| Photo by Becca Tilly
In the September issue of Viking magazine, we highlight Norwegian Ambassador Hans Brattskar. For more than 30 years, he has represented Norway as a diplomat promoting peace around the world and tackling global issues such as deforestation, women’s rights and education. This month, he starts a new role as Ambassador and Permanent Representative to the United Nations and Other International Organizations in Geneva, Switzerland. See more from our conversation here.
Q: You’ve lived many places around the world with your wife and three daughters. How has that lifestyle influenced your family?
A: As a family, we became very close knit. We’ve moved very few years together. We’ve always had good friends wherever we lived, but everyone knows it’s short term. You get an additional value on family life. Children also learn about other cultures. We have a different kind of respect for culture than if we would have just stayed at home in Norway. We have seen war and natural disaster up close. All those things affect you in a different way. You feel like the problems in the world are much closer to you. Not all children enjoy moving from country to country. Now that my daughters are adults, they say it was good for them.
Q: You’re passionate about education for women and girls. What are your views on that topic?
A: It’s essential for any country to invest in education. It’s very important to promote the rights of girls in developing countries. It’s also a passion of Norway’s Prime Minister and the Foreign Minister of Uganda. The government decided to look at where international leadership is lacking and where we really need to do something. In developing countries, there are a lot of young people needing education and jobs. We know from the Norwegian experience that when we invest in education for all, especially education for girls, it changes society for the better. It’s also very important for economic growth. If you look at the Norwegian experience 40 years back in time, the participation of women in the workforce in Norway was less. It was not as common for women to be in the workforce compared to other European countries. Now we are at the top. That has been an extremely important thing for social justice and equal rights and economic growth. In 2013, the Prime Minister decided to double the investment in education for development.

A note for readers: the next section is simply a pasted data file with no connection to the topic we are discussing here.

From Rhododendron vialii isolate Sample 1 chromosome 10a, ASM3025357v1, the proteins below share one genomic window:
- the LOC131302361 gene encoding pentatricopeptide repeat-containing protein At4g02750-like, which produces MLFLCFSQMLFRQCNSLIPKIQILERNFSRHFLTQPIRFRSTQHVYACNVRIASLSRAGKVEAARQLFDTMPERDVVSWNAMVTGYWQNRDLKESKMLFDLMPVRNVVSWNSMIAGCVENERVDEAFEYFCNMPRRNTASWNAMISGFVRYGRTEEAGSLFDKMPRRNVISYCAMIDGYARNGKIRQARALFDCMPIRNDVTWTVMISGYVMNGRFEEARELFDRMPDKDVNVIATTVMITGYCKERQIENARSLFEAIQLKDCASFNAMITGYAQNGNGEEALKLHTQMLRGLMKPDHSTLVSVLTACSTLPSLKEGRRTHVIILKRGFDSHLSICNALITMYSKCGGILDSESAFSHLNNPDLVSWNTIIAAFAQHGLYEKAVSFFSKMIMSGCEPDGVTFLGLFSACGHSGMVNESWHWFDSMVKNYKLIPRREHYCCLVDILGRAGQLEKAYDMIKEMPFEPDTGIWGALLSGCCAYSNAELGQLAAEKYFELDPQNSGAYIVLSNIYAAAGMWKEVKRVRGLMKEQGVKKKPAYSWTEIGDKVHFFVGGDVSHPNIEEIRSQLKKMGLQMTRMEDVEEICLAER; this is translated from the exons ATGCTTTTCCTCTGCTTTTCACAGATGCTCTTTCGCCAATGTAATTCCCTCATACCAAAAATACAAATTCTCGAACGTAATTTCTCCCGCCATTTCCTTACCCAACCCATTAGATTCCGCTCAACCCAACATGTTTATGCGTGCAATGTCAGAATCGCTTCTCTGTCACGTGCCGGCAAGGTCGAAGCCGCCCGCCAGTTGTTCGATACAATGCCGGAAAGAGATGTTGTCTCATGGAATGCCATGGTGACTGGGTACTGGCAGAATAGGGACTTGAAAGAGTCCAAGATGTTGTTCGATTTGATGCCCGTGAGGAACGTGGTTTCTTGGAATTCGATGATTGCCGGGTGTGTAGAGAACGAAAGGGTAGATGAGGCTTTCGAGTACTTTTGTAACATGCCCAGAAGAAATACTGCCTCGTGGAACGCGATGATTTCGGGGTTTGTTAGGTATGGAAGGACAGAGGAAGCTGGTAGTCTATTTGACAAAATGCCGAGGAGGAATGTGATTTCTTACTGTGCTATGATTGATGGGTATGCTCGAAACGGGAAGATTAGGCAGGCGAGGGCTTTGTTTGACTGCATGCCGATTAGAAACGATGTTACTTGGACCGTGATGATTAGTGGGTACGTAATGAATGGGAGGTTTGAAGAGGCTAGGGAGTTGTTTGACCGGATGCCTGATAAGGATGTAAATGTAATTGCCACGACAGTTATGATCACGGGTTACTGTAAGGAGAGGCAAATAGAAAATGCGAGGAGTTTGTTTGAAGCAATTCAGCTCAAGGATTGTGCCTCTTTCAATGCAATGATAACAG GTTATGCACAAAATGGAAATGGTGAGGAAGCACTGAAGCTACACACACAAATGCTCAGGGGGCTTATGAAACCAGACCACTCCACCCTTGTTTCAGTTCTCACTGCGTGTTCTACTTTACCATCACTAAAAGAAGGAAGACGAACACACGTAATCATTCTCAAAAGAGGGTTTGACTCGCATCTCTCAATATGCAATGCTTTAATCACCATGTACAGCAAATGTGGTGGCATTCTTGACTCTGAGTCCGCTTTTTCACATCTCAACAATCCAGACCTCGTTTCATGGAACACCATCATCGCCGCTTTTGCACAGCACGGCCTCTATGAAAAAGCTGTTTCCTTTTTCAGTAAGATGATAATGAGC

Q: What are some of Norway’s views on peace and reconciliation?
A: Peace and reconciliation work is something we’ve had an emphasis on for a long time. Our current world is seeing increased violence, more terrorism and armed conflicts in the past 25 years. We know we may not always be successful in engaging in peace and reconciliation work. But it’s something it’s something we absolutely necessary to engage in. We try to make a positive difference. There is very strong political support in Norway for doing that.
Q: Do you have advice for people wanting to promote diplomacy?
A: You could get involved in foreign service, work with nongovernmental organizations or the United Nations. But you don’t have to do it as a profession. You can engage in different ways in daily life through local churches, NGOs and organizations in the community. With modern technology, it’s so easy to engage with anyone in the world.